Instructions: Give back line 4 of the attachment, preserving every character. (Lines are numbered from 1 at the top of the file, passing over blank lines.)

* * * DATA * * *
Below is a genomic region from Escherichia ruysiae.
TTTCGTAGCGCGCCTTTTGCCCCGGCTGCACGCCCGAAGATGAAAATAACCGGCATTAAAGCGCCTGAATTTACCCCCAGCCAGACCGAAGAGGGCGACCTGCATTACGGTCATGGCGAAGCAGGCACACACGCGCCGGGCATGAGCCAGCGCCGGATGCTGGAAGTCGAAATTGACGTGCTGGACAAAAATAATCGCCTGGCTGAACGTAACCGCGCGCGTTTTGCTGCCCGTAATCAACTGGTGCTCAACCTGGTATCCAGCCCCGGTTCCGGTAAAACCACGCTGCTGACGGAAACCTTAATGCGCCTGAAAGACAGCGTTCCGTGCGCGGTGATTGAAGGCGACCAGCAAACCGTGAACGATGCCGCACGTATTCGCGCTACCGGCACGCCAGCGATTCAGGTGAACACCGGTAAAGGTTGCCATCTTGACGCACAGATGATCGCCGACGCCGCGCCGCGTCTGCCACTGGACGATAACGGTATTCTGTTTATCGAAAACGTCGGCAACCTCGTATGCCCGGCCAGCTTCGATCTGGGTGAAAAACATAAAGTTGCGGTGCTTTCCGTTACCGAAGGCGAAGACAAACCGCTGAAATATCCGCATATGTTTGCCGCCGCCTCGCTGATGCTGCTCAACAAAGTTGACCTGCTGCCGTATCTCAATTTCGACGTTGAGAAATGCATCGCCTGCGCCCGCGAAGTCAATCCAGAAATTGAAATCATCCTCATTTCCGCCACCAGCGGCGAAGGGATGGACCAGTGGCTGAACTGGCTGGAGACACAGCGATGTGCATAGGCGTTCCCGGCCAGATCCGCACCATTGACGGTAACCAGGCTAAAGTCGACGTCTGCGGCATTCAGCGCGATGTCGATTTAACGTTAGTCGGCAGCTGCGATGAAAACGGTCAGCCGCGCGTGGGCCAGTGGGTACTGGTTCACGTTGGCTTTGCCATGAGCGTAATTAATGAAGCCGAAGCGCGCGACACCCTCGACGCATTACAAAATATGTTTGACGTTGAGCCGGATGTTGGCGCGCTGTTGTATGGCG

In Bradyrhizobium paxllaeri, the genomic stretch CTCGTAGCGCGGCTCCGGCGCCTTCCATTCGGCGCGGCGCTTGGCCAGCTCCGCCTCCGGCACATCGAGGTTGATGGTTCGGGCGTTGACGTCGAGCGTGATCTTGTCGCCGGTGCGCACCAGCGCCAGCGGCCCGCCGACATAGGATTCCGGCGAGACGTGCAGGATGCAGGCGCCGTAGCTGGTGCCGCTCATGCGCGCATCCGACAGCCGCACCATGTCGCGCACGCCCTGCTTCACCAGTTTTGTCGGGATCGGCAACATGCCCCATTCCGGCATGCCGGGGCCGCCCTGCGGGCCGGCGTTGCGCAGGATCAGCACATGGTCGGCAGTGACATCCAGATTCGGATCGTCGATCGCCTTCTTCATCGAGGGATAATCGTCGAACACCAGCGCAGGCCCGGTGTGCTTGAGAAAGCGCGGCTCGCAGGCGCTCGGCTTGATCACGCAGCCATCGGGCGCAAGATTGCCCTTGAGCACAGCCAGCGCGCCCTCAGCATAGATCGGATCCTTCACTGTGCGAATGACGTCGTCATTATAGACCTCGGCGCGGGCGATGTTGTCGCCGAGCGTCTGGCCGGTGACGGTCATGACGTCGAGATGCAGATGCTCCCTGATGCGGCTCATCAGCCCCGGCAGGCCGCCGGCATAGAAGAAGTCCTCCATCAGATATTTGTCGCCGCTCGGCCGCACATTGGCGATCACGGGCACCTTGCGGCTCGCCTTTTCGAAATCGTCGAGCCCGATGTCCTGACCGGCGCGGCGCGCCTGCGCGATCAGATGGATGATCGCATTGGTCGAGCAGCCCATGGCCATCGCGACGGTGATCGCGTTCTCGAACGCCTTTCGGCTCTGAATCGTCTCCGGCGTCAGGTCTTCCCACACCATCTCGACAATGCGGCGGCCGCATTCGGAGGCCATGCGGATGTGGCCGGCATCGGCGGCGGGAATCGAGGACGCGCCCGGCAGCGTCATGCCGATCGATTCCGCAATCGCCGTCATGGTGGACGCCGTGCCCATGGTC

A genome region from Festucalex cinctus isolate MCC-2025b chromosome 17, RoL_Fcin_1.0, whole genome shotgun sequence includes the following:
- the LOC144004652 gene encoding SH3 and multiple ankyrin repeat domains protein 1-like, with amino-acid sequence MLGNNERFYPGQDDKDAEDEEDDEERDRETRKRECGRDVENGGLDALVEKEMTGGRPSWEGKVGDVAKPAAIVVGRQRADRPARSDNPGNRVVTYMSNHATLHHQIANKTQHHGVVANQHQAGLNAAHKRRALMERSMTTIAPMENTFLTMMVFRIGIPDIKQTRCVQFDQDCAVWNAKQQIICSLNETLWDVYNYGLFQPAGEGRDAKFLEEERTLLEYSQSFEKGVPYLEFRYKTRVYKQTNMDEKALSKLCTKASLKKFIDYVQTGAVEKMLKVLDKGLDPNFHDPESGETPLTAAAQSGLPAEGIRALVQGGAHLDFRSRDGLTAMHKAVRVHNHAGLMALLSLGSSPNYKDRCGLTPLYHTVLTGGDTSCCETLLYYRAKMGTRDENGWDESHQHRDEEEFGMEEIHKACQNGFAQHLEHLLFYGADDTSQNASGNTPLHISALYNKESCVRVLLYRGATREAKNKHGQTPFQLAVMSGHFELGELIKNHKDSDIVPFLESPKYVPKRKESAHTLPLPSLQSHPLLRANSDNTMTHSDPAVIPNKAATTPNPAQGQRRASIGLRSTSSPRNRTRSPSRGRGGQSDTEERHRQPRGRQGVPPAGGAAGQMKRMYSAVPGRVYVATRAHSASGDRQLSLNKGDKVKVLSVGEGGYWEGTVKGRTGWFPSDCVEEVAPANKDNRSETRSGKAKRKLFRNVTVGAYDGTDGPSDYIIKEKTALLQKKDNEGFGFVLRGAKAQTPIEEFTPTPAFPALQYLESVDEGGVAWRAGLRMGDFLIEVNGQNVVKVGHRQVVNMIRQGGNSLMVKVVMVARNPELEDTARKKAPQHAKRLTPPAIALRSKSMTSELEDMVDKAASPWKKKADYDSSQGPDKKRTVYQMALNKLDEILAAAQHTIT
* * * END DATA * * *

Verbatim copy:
A genome region from Festucalex cinctus isolate MCC-2025b chromosome 17, RoL_Fcin_1.0, whole genome shotgun sequence includes the following: